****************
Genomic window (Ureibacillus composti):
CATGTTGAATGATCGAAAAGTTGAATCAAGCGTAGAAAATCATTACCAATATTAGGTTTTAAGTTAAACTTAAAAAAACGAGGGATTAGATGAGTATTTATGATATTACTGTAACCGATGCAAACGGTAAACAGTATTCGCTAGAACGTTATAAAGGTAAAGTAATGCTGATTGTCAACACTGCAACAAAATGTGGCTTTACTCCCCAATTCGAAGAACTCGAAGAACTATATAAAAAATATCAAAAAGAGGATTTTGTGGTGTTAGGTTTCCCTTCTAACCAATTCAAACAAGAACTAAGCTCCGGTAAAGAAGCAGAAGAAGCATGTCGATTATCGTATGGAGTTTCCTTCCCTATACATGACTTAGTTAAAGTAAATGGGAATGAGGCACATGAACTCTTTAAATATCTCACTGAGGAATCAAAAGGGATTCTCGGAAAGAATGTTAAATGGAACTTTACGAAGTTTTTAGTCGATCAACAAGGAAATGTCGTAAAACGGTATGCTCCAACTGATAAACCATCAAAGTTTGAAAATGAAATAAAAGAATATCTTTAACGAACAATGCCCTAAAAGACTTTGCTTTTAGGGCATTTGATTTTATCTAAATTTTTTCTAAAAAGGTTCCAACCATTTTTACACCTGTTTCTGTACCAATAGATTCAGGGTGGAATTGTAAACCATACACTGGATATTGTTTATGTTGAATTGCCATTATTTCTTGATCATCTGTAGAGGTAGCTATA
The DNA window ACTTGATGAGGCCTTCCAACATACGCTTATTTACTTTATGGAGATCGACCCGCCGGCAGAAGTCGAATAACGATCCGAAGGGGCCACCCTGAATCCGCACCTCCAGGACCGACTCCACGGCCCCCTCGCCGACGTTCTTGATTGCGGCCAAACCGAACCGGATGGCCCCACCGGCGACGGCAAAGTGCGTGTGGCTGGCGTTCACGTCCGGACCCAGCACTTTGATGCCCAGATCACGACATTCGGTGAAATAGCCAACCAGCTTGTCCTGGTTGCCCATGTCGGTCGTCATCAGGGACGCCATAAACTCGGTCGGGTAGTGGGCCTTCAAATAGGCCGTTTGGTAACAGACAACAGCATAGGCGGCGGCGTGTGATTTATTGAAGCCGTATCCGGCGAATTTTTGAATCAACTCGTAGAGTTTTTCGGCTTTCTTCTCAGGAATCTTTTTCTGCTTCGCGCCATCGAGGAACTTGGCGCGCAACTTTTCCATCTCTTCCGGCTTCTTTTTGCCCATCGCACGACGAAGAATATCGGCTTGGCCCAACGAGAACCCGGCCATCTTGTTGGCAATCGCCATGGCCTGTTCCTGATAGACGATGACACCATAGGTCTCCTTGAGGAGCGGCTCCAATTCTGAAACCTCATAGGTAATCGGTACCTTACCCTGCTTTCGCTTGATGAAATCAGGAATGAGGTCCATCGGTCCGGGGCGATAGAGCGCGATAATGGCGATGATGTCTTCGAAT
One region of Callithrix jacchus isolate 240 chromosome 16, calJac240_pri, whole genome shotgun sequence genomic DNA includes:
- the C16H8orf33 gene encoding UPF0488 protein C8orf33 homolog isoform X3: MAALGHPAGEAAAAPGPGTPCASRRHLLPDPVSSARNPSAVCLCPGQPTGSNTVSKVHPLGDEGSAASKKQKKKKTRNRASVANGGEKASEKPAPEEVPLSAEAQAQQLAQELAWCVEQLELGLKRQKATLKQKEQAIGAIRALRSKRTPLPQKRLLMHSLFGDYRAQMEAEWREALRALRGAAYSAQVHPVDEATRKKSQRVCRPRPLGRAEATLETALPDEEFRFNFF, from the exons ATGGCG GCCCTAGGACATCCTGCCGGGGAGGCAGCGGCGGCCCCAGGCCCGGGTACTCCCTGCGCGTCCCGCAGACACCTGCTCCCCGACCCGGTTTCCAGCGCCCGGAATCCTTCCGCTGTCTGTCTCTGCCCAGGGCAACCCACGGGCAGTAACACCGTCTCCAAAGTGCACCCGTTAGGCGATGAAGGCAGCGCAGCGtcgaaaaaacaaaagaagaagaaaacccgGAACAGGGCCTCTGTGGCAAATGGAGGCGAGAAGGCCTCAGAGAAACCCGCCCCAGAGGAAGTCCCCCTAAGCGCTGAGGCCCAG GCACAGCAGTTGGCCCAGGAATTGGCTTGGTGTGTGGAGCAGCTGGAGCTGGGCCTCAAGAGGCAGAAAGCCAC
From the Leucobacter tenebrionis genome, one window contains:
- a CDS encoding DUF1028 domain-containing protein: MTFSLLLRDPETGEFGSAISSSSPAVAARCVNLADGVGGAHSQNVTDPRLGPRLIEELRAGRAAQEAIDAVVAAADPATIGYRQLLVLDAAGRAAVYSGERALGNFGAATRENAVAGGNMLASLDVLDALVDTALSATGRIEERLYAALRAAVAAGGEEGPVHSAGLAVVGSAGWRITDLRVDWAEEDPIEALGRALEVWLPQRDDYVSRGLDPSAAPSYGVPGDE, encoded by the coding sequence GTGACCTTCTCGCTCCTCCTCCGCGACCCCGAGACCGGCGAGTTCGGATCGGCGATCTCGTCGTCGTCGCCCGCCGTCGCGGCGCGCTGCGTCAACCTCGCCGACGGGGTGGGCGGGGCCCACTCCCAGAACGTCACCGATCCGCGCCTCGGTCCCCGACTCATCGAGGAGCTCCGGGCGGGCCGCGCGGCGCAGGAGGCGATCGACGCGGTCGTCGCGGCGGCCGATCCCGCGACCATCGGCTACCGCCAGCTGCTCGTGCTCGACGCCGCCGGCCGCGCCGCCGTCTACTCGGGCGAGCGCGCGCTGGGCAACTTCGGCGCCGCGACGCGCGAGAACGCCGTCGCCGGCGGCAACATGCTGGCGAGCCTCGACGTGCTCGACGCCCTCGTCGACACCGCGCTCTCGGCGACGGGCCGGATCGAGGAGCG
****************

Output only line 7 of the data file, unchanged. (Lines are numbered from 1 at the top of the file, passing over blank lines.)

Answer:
- a CDS encoding DUF1028 domain-containing protein: MTFSLLLRDPETGEFGSAISSSSPAVAARCVNLADGVGGAHSQNVTDPRLGPRLIEELRAGRAAQEAIDAVVAAADPATIGYRQLLVLDAAGRAAVYSGERALGNFGAATRENAVAGGNMLASLDVLDALVDTALSATGRIEERLYAALRAAVAAGGEEGPVHSAGLAVVGSAGWRITDLRVDWAEEDPIEALGRALEVWLPQRDDYVSRGLDPSAAPSYGVPGDE, encoded by the coding sequence GTGACCTTCTCGCTCCTCCTCCGCGACCCCGAGACCGGCGAGTTCGGATCGGCGATCTCGTCGTCGTCGCCCGCCGTCGCGGCGCGCTGCGTCAACCTCGCCGACGGGGTGGGCGGGGCCCACTCCCAGAACGTCACCGATCCGCGCCTCGGTCCCCGACTCATCGAGGAGCTCCGGGCGGGCCGCGCGGCGCAGGAGGCGATCGACGCGGTCGTCGCGGCGGCCGATCCCGCGACCATCGGCTACCGCCAGCTGCTCGTGCTCGACGCCGCCGGCCGCGCCGCCGTCTACTCGGGCGAGCGCGCGCTGGGCAACTTCGGCGCCGCGACGCGCGAGAACGCCGTCGCCGGCGGCAACATGCTGGCGAGCCTCGACGTGCTCGACGCCCTCGTCGACACCGCGCTCTCGGCGACGGGCCGGATCGAGGAGCG